Owing to these limitations, infectious disease specialists say that from a public health standpoint, it is more practical to assume that Delta cases are more widespread than known.
Dr. Rontgene Solante, a member of the Philippines’ vaccine expert panel and head of adult infectious diseases department at San Lazaro Hospital, had earlier speculated this was the case, even before the DOH confirmed local transmission of the virus.
Solante suspected that the Delta variant was already spreading beyond the known case count because cases had already been detected locally, and not just from returning overseas Filipinos who were quarantined as soon as they entered the country.
Now that local transmission of Delta has been confirmed, Ong-Lim took this further, saying “we need to work on the premise that every case that’s now detected is Delta so that we can act accordingly.”
The fact that Delta is now regarded as the "fastest and the fittest” variant of SARS-CoV-2 that causes COVID-19 also gives reason to assume there are more cases than what is currently being reported. If the original virus can infect about three people, and the Alpha variant can infect some four to five, Delta can infect up to eight people.
Infectious disease specialist Dr. Edsel Salvana, another member of the DOH’s advisory group, pointed to the example of India and Indonesia where the Delta variant has spread rapidly. “Its spread is really exponential,” he said.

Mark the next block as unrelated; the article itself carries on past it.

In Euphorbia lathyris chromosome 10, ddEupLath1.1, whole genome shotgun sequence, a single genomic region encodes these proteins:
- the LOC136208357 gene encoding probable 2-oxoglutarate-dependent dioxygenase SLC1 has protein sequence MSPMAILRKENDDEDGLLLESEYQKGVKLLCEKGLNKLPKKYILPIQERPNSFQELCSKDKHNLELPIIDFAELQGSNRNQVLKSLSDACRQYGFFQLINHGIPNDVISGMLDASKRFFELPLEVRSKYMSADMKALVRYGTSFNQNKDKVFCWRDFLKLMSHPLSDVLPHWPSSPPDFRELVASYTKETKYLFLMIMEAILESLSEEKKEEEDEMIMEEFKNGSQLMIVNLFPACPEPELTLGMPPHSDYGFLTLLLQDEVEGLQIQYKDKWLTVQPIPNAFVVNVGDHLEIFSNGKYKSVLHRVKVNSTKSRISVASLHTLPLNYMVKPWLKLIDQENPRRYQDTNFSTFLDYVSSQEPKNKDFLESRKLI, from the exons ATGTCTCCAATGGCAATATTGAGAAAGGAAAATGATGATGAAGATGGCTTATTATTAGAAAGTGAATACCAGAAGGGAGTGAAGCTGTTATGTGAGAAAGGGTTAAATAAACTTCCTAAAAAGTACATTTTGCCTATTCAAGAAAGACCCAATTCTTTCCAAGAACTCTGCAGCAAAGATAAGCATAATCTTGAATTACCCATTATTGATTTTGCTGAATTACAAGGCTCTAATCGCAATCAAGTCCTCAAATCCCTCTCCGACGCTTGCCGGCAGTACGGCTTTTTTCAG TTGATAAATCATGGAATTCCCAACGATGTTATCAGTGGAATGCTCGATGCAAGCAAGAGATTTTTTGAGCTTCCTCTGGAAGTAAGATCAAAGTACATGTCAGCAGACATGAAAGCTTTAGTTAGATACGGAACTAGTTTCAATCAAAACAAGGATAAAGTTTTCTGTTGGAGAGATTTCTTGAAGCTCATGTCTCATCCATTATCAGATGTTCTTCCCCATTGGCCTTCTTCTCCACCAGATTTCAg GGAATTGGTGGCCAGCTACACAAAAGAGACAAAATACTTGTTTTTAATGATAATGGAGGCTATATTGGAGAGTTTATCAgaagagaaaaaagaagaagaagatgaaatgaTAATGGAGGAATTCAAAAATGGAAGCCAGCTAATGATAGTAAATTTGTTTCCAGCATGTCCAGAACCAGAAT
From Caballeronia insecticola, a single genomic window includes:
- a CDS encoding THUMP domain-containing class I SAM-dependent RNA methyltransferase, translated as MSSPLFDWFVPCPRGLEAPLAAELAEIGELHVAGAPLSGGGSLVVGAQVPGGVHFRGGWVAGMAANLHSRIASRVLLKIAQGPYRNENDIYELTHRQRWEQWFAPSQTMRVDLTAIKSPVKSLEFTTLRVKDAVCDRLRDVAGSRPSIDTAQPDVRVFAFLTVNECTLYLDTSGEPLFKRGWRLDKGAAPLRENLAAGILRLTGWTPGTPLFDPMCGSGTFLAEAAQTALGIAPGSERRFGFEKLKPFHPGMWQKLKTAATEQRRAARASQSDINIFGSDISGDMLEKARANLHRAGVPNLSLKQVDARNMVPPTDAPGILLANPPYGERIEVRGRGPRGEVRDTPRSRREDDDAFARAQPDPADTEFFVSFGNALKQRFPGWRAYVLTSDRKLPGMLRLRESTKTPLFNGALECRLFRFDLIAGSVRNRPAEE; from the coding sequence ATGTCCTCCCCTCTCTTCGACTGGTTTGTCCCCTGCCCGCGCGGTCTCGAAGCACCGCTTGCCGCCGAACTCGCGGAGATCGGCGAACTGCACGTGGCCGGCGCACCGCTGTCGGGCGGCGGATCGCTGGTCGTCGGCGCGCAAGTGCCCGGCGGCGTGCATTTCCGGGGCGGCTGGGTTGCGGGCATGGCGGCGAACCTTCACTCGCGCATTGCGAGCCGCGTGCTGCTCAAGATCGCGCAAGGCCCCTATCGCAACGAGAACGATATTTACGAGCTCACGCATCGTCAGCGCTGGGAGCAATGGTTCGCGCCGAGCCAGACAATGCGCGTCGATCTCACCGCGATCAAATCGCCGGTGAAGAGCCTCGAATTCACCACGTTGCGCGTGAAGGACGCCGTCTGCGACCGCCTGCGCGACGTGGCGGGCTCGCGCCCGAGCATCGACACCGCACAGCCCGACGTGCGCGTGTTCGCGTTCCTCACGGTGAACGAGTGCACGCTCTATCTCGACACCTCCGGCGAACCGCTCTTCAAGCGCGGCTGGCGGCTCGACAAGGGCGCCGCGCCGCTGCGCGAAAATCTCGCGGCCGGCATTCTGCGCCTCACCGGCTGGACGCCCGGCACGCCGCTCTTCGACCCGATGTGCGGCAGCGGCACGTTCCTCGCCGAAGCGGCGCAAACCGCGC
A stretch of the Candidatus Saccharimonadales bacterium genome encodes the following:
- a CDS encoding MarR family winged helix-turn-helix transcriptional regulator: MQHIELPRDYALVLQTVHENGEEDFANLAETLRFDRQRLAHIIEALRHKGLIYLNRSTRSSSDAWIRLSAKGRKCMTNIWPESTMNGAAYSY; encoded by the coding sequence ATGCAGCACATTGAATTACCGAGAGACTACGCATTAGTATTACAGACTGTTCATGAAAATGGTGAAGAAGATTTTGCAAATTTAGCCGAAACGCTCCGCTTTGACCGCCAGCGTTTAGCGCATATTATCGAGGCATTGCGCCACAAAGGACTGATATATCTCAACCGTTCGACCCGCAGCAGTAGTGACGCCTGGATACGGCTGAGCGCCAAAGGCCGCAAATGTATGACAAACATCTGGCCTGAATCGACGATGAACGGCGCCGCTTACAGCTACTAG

On Sunday, reported cases grew from 64 to 119, after local transmission in the country had been confirmed.
Whether there are only 119 cases or more, the Delta variant is already present in the Philippines – a fact alone that should prompt extreme caution from the public, global health specialist Dr. Melvin Sanicas said.
“We should be more serious about this one,” Sanicas said. “Another way to look at it is if there are more cases, there will be more hospitalization eventually, and if there are more hospitalizations, there will be more deaths eventually.”
While people must be conscious of taking more precautions, one piece of good news is that current mitigation measures still work against Delta. The Healthcare Professional Alliance for COVID-19 reminded the public of its APAT DAPAT strategy to reduce the risk of catching COVID-19:
The DOH has likewise urged Filipinos to get vaccinated as soon as possible. While variants have reduced the efficacy of vaccines minimally, scientists and experts emphasized these remained safe and effective against severe infection, hospitalization, and death due to COVID-19. Unnecessary travel and gatherings should likewise be avoided.
Focus is being placed on border control and strict implementation of quarantine protocols for international travelers. Experts said while there has been local transmission in the county, monitoring borders is still a “crucial component” needed to slow down and monitor the entry of people who may be positive for Delta and other variants of concern.
Local governments are urged to continue monitoring passengers for the four remaining days of quarantine required after the 10-day, facility-based quarantine is completed. Health experts also urged local officials to implement strict localized lockdowns as it becomes necessary to avoid having to impose wider lockdowns in the future.
The DOH earlier said hospitals have sufficient supplies of oxygen tanks so far, but that it was coordinating with the Department of Trade and Industry to have at least twice the current amount of stock on hand, based on trends in countries where the Delta variant is spreading.
The release of Philippine Health Insurance Corporation reimbursements is also being prioritized for high-risk areas in the country to allow private hospitals to purchase needed supplies quickly.
Aside from this, the DOH has been hiring more health workers and pre-positioning emergency medical supplies across the country. – Rappler.com